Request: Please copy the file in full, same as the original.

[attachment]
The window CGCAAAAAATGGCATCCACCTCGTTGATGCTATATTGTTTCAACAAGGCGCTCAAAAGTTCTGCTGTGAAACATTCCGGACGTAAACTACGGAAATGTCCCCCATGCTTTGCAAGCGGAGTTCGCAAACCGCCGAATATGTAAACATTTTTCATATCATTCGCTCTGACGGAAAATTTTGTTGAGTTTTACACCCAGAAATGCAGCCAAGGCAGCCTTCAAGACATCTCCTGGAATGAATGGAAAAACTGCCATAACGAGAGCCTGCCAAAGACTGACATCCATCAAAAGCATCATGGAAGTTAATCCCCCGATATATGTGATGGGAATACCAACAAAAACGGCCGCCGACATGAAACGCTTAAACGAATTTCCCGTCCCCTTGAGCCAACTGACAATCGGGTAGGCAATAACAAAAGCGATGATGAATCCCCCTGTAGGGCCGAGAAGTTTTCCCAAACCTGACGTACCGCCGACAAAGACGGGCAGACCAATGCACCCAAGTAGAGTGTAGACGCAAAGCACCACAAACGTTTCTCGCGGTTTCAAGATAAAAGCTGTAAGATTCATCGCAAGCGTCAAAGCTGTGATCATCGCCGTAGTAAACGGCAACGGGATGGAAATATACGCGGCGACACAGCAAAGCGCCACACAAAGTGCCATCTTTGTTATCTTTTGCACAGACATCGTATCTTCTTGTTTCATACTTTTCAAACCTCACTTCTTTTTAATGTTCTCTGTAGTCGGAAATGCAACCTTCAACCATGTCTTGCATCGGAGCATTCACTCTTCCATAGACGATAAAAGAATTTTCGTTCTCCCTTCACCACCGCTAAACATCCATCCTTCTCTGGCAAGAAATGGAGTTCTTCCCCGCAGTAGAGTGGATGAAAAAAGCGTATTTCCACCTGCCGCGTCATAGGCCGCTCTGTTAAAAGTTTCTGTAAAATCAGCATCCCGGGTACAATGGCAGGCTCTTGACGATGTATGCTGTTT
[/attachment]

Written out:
The window CGCAAAAAATGGCATCCACCTCGTTGATGCTATATTGTTTCAACAAGGCGCTCAAAAGTTCTGCTGTGAAACATTCCGGACGTAAACTACGGAAATGTCCCCCATGCTTTGCAAGCGGAGTTCGCAAACCGCCGAATATGTAAACATTTTTCATATCATTCGCTCTGACGGAAAATTTTGTTGAGTTTTACACCCAGAAATGCAGCCAAGGCAGCCTTCAAGACATCTCCTGGAATGAATGGAAAAACTGCCATAACGAGAGCCTGCCAAAGACTGACATCCATCAAAAGCATCATGGAAGTTAATCCCCCGATATATGTGATGGGAATACCAACAAAAACGGCCGCCGACATGAAACGCTTAAACGAATTTCCCGTCCCCTTGAGCCAACTGACAATCGGGTAGGCAATAACAAAAGCGATGATGAATCCCCCTGTAGGGCCGAGAAGTTTTCCCAAACCTGACGTACCGCCGACAAAGACGGGCAGACCAATGCACCCAAGTAGAGTGTAGACGCAAAGCACCACAAACGTTTCTCGCGGTTTCAAGATAAAAGCTGTAAGATTCATCGCAAGCGTCAAAGCTGTGATCATCGCCGTAGTAAACGGCAACGGGATGGAAATATACGCGGCGACACAGCAAAGCGCCACACAAAGTGCCATCTTTGTTATCTTTTGCACAGACATCGTATCTTCTTGTTTCATACTTTTCAAACCTCACTTCTTTTTAATGTTCTCTGTAGTCGGAAATGCAACCTTCAACCATGTCTTGCATCGGAGCATTCACTCTTCCATAGACGATAAAAGAATTTTCGTTCTCCCTTCACCACCGCTAAACATCCATCCTTCTCTGGCAAGAAATGGAGTTCTTCCCCGCAGTAGAGTGGATGAAAAAAGCGTATTTCCACCTGCCGCGTCATAGGCCGCTCTGTTAAAAGTTTCTGTAAAATCAGCATCCCGGGTACAATGGCAGGCTCTTGACGATGTATGCTGTTT